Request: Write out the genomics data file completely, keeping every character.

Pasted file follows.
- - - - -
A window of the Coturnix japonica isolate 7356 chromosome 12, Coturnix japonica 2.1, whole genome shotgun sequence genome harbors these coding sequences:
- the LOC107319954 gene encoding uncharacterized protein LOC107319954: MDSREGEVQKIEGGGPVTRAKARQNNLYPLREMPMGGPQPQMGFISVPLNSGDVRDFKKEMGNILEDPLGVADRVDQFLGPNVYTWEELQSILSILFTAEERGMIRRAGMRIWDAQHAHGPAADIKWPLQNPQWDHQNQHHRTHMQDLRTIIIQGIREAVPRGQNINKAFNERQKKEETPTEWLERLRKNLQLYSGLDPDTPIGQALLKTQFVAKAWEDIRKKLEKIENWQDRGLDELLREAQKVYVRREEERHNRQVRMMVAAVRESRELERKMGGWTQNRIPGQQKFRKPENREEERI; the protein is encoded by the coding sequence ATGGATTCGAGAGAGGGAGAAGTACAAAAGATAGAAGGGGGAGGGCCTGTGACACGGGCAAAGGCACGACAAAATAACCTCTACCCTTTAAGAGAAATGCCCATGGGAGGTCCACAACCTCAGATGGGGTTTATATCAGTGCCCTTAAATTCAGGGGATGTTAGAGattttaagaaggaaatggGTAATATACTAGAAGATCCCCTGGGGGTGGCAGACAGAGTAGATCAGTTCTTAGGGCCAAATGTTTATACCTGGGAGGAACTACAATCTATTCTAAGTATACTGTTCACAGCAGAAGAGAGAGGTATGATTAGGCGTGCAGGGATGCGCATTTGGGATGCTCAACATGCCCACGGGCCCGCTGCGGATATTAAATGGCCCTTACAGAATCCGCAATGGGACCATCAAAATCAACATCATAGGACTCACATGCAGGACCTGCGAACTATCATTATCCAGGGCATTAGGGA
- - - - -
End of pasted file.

A window of the Coturnix japonica isolate 7356 chromosome 12, Coturnix japonica 2.1, whole genome shotgun sequence genome harbors these coding sequences:
- the LOC107319954 gene encoding uncharacterized protein LOC107319954: MDSREGEVQKIEGGGPVTRAKARQNNLYPLREMPMGGPQPQMGFISVPLNSGDVRDFKKEMGNILEDPLGVADRVDQFLGPNVYTWEELQSILSILFTAEERGMIRRAGMRIWDAQHAHGPAADIKWPLQNPQWDHQNQHHRTHMQDLRTIIIQGIREAVPRGQNINKAFNERQKKEETPTEWLERLRKNLQLYSGLDPDTPIGQALLKTQFVAKAWEDIRKKLEKIENWQDRGLDELLREAQKVYVRREEERHNRQVRMMVAAVRESRELERKMGGWTQNRIPGQQKFRKPENREEERI; the protein is encoded by the coding sequence ATGGATTCGAGAGAGGGAGAAGTACAAAAGATAGAAGGGGGAGGGCCTGTGACACGGGCAAAGGCACGACAAAATAACCTCTACCCTTTAAGAGAAATGCCCATGGGAGGTCCACAACCTCAGATGGGGTTTATATCAGTGCCCTTAAATTCAGGGGATGTTAGAGattttaagaaggaaatggGTAATATACTAGAAGATCCCCTGGGGGTGGCAGACAGAGTAGATCAGTTCTTAGGGCCAAATGTTTATACCTGGGAGGAACTACAATCTATTCTAAGTATACTGTTCACAGCAGAAGAGAGAGGTATGATTAGGCGTGCAGGGATGCGCATTTGGGATGCTCAACATGCCCACGGGCCCGCTGCGGATATTAAATGGCCCTTACAGAATCCGCAATGGGACCATCAAAATCAACATCATAGGACTCACATGCAGGACCTGCGAACTATCATTATCCAGGGCATTAGGGA